The hippopotamus barely stirred when it saw Lomax approaching. It cocked its head and shifted its feet but didn’t stop munching upon the dahlias or demonstrate any sign of alarm. Indeed, its eyes glittered with almost open disdain.
“Shoo!” Lomax waved a hand at the animal. “Git!” The hippopotamus, had it been capable of it, would have shrugged its shoulders. Its indifference, its complete lack of concern, was unnerving. “Go on!” Lomax waved his arms, assumed the most menacing expression he could summon. “Take a hike!” The hippopotamus bit off the head of a dahlia, as if to demonstrate its complete contempt.
“Grab his tail, Hank! Pull him by the tail!” Brenda stood by the back door, clearly furious. Lomax started to sidestep around the hippopotamus to comply and the beast moved with him, thwarting the stratagem. Lomax could smell the hippopotamus now, a stale, musty odor made up of several scents, none of which did anything to encourage him to approach closer. The animal’s blunt, chisel-shaped teeth looked powerful enough to bite clear through a man’s legs. The hot, malodorous tide of its breath engulfed Lomax, caused him to gag. Plainly he was no match for the hippopotamus. Any attempt to drive it away could only end in humiliation and disgrace.
That was when Brenda came charging down the steps, loaded for bear. Her eyes blazed. Her lips had pulled away from her teeth in a maniacal grimace. The hippopotamus stopped chewing, a look of apprehension in its eyes. It took a step back from the garden, as if to dissociate itself from the carnage wrought therein.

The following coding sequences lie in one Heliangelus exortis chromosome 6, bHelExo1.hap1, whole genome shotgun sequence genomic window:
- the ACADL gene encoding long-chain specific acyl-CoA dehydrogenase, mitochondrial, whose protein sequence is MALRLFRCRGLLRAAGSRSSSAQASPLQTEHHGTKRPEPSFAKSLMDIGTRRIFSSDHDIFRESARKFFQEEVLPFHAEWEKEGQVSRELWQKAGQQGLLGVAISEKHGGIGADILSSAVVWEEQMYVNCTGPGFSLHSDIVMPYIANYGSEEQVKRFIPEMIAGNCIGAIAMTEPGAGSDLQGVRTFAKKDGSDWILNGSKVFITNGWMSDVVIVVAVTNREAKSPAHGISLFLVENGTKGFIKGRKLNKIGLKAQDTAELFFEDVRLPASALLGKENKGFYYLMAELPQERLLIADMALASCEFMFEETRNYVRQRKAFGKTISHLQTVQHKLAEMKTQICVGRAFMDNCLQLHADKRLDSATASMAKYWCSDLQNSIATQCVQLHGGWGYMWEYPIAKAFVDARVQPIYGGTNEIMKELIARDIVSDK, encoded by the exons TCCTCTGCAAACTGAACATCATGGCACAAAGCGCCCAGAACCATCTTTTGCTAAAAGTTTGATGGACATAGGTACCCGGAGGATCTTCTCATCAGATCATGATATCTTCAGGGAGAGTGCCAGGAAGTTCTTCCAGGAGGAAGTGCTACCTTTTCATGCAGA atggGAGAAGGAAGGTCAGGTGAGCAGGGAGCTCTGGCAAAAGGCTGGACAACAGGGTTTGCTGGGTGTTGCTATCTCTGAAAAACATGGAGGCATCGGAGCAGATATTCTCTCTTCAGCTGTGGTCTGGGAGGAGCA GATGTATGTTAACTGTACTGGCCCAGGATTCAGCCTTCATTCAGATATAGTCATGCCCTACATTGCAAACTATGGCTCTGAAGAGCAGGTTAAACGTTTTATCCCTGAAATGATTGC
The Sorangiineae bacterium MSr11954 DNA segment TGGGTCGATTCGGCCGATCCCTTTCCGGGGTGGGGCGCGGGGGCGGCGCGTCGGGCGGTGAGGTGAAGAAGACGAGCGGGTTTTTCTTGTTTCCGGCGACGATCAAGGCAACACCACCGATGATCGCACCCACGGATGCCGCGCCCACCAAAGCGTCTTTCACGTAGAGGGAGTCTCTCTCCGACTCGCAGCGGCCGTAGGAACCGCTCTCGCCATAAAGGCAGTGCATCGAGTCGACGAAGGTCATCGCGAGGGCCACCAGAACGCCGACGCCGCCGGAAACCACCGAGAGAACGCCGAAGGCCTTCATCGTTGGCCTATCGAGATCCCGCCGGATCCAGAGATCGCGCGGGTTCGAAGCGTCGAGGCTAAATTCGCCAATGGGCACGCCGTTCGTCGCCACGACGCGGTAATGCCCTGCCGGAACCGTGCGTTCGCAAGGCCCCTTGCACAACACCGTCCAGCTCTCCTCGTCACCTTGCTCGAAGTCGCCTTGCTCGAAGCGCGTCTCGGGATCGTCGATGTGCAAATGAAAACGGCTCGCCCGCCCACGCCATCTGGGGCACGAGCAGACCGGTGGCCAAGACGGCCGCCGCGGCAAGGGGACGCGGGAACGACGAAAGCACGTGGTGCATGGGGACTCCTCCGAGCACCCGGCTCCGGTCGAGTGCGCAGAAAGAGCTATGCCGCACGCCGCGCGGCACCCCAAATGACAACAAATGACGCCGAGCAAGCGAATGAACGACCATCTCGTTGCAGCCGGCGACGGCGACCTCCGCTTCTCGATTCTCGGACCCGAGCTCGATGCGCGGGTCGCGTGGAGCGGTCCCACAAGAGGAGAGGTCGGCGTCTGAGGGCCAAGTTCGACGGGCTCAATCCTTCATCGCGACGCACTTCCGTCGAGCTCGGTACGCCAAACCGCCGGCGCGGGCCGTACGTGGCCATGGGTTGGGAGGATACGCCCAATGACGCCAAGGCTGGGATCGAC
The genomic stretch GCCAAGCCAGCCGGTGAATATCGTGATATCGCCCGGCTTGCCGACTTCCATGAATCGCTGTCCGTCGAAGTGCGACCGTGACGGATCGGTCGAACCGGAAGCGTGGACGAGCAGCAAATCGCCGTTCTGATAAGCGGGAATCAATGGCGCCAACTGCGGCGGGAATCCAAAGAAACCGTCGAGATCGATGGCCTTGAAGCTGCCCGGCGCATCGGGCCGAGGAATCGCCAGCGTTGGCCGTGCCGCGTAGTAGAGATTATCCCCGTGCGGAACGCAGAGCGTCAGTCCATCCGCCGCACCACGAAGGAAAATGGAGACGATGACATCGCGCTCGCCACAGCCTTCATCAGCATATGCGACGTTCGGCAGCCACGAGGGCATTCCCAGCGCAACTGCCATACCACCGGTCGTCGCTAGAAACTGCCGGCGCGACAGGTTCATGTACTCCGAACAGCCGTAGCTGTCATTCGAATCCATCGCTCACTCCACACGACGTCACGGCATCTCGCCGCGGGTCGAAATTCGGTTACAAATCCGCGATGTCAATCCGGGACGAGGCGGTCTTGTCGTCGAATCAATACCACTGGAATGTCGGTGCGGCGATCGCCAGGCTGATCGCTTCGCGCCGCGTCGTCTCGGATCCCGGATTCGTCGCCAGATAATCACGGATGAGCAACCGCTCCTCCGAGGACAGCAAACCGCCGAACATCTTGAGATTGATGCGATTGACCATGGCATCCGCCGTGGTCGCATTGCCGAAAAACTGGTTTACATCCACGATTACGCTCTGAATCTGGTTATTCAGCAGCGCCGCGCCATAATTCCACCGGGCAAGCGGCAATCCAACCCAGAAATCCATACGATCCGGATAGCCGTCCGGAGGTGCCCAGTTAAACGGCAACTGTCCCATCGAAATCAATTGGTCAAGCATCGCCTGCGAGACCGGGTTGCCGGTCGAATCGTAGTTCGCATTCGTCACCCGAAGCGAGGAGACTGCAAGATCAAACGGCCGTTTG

“Hah!” Brenda snorted. “Nice try, buster. Don’t think for a minute that you’re fooling anybody.” Brenda gathered a handful of chestnuts which lay scattered on the ground, the shells bristling with thorns. She began to pelt the hippopotamus, targeting its face and snout with deadly accuracy.
The hippopotamus gave a roar of protest, a cry of such volume and depth that the windowpanes of the house rattled. Brenda wasn’t discouraged or put off in the least. She picked up a broken branch and brandished it like a club.
“Didn’t care for that, eh? Well, you’re going to like this even less.” She stormed forward. The hippopotamus held its ground for a moment, ears laid back flat against its skull. Then it reassessed the situation and decided to execute a strategic retreat. It dare not move toward Brenda. So it turned and contemplated the only other line of retreat: straight at Lomax. Its eyes burned with cold fury and it seemed almost to smile at the prospect. It snorted air through its nostrils, pawed the earth with one hoof. Then it charged.
“Don’t let him get away!” Brenda cried. Lomax sought for a place of refuge, somewhere he might escape the onslaught. But he was caught between the house, the fence and the hippopotamus. There was nowhere to hide. He stared at the great grey bulk bearing down on him with the speed and impetus of a locomotive and knew that he was about to die.